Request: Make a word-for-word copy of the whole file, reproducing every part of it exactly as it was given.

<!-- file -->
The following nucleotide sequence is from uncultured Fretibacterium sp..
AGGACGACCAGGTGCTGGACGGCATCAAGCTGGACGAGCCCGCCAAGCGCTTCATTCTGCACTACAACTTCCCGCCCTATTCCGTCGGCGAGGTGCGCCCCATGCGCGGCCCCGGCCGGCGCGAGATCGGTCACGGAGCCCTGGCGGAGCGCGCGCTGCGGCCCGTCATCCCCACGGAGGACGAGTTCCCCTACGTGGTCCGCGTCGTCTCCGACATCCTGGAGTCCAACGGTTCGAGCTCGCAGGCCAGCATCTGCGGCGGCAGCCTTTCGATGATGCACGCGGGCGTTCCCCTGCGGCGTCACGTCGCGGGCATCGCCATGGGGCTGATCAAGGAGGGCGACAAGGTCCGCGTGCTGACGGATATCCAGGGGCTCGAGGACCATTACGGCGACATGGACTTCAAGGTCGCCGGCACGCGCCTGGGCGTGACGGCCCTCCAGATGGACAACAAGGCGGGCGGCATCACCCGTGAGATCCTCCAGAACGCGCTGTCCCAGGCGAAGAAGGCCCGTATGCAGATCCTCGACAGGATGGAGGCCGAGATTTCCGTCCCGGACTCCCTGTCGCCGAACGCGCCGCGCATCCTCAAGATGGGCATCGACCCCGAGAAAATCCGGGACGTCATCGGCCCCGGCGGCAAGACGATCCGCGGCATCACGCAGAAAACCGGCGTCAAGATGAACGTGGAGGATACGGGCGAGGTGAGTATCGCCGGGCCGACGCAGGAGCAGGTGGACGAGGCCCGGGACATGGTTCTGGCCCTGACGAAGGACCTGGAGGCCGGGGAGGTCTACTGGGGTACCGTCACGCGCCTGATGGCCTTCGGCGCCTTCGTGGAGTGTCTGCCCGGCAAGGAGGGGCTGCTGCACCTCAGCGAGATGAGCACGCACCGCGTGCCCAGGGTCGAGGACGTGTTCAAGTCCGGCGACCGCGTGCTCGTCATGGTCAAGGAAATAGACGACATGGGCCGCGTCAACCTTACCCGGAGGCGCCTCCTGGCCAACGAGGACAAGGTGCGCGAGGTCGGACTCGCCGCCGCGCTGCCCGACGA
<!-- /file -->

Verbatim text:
The following nucleotide sequence is from uncultured Fretibacterium sp..
AGGACGACCAGGTGCTGGACGGCATCAAGCTGGACGAGCCCGCCAAGCGCTTCATTCTGCACTACAACTTCCCGCCCTATTCCGTCGGCGAGGTGCGCCCCATGCGCGGCCCCGGCCGGCGCGAGATCGGTCACGGAGCCCTGGCGGAGCGCGCGCTGCGGCCCGTCATCCCCACGGAGGACGAGTTCCCCTACGTGGTCCGCGTCGTCTCCGACATCCTGGAGTCCAACGGTTCGAGCTCGCAGGCCAGCATCTGCGGCGGCAGCCTTTCGATGATGCACGCGGGCGTTCCCCTGCGGCGTCACGTCGCGGGCATCGCCATGGGGCTGATCAAGGAGGGCGACAAGGTCCGCGTGCTGACGGATATCCAGGGGCTCGAGGACCATTACGGCGACATGGACTTCAAGGTCGCCGGCACGCGCCTGGGCGTGACGGCCCTCCAGATGGACAACAAGGCGGGCGGCATCACCCGTGAGATCCTCCAGAACGCGCTGTCCCAGGCGAAGAAGGCCCGTATGCAGATCCTCGACAGGATGGAGGCCGAGATTTCCGTCCCGGACTCCCTGTCGCCGAACGCGCCGCGCATCCTCAAGATGGGCATCGACCCCGAGAAAATCCGGGACGTCATCGGCCCCGGCGGCAAGACGATCCGCGGCATCACGCAGAAAACCGGCGTCAAGATGAACGTGGAGGATACGGGCGAGGTGAGTATCGCCGGGCCGACGCAGGAGCAGGTGGACGAGGCCCGGGACATGGTTCTGGCCCTGACGAAGGACCTGGAGGCCGGGGAGGTCTACTGGGGTACCGTCACGCGCCTGATGGCCTTCGGCGCCTTCGTGGAGTGTCTGCCCGGCAAGGAGGGGCTGCTGCACCTCAGCGAGATGAGCACGCACCGCGTGCCCAGGGTCGAGGACGTGTTCAAGTCCGGCGACCGCGTGCTCGTCATGGTCAAGGAAATAGACGACATGGGCCGCGTCAACCTTACCCGGAGGCGCCTCCTGGCCAACGAGGACAAGGTGCGCGAGGTCGGACTCGCCGCCGCGCTGCCCGACGA